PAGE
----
Monday, June 18, 2012

Novel Entry 3 - Chapter 1 (1 of 2)

He drifted in and out of that state of consciousness that was not quite asleep, not quite awake.  The sun was beginning to crest the loblolly and slash pine tops to his right and kiss the pasture beyond with its warmth.  As twilight slowly relinquished its dominion once again, he was gently tugged away from his lull.  Jake was not sure how long it had been since he had last heard the coffee perking, but even a bitter cup would be satisfying enough.  He grabbed the long barreled revolver from the table beside him and slid it into the worn leather holster as he sauntered into the kitchen.  A smile crept across his face as he poured the cup and stirred in the smallest amount of creamer.  The percolator was just another small trespass against what was expected, and he enjoyed that.
His stroll back outside was more purposeful as he began to feel the coffee’s effects.  Jake gripped the revolver and slid it back on the table as he surveyed the back of his property and the adjoining pastures.  It was peaceful and inviting – everything the world had ceased to be.  The spring fog acted like a blanket over the distant pond in front of him.  Several wood ducks quacked amongst themselves as they meandered aimlessly across the water, occasionally dipping beneath the surface for a minnow or maybe some pond weed.  He could faintly see a few white oaks beyond the fog and pines, as the fields briefly gave way to the stands of timber and eventually the hardwood swamp beyond.  Satisfied with the serenity, he downed the last of his coffee and stepped off the deck to scan the rest of the property, and reflect.
“How did we ever get so far off the path?” he thought to himself.  He knew the answer, even as he asked himself.  It was incremental; the seemingly small choices a people make are what ultimately destroy it.  The swings of society’s pendulum were almost always met with an equal and opposite force, but the nudges away from sanity always remaned.  It was the nudges, the values of a wiser generation that never connected with their sons and daughters; the lessons of history that were lost or rewritten.  He paused for a moment as he plucked a cold hardy mandarin and rubbed his thumb across the leathery and pitted skin as he continued on.  One day, a point of singularity is finally reached:  the nudges become shoves and reality seems to change in days and weeks rather than generations.  A paradigm shift occurs before your eyes.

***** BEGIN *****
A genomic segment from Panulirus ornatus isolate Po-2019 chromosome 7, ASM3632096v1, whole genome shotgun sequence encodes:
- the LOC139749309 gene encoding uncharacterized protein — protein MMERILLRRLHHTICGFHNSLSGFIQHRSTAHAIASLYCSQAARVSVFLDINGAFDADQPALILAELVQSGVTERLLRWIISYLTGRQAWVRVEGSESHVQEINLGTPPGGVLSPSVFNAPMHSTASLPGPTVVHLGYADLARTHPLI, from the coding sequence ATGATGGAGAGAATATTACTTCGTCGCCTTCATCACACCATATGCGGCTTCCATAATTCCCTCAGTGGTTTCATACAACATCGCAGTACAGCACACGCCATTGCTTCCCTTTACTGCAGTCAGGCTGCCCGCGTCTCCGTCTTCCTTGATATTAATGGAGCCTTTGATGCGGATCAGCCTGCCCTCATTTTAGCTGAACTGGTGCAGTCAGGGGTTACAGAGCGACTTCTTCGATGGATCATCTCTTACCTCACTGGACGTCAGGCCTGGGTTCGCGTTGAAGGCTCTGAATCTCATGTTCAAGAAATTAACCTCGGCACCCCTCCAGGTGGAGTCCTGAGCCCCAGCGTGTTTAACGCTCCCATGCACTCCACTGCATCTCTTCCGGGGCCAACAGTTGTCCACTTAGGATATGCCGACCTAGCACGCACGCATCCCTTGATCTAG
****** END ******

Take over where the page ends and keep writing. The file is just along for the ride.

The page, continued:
In one motion he lobbed the unripe citrus and lifted his hand to wave to Franklin Thames, his neighbor.  Frank easily had three long decades on Jake.  His skin was weathered by years of working the land and his world view was molded by the time spent in reflection of wars fought long ago that he was too young to understand in his youth.  He wore faded brown overalls with a dusty, half-breed, western hat.  Frank’s right arm cradled his ancient lever-action carbine and his left hand pinched a hand-rolled cigarette.  Frank was standing over a heap in his pasture as he motioned Jake his way.  Sasha, Jake’s German shepherd, was already with Frank, contently occupied with the thing firmly held in her mouth; he was the only other man Sasha would tolerate.  Jake had tried to break her from leaving, but if Frank was tending to the cattle, she would split time between the two men.  Jake eventually relented, partly because he knew Frank appreciated her keeping watch while he worked.
Jake spread the barbed wire wide enough to duck through and approached the two; the heap on the ground now obvious to him.  Frank took one last drag of the tobacco before stamping it out with the Cuban heel of his boot:
“Jake, what the hell are we going to do?  This is the second one this month.  I guess it’s finally made it here.”
            Jake examined the partially field dressed calf, its most prized cuts crudely removed sometime the night before.  The thing in Sasha’s mouth Jake had noticed from a distance was a bone of some sort that she had retrieved from the remains.  “Frank, I’m sorry; we never heard a thing.  How many calves does that leave you with?”
            “Ten, but I expect them to be gone before much longer if I don’t make provisions to bring them in closer to the house.  I don’t have the manpower to watch it all.”
            “I heard from Mr. Gaston that a farm not far from here was attacked two nights ago; there was about six of them.  The gunfire woke the neighbors; they started returning fire with rifles after they realized what was going on.  They hit one of them; he bled out after his friends left him.  The family didn’t even realize he was there until the next morning; everyone was too afraid to go outside.”
            “Yea, I heard about that.  The Sheriff showed up and took the body, but they didn’t even collect shell casings.  Son, they’re trying damn hard to stem the tide and losing ground every day – we’re on our own out here.”

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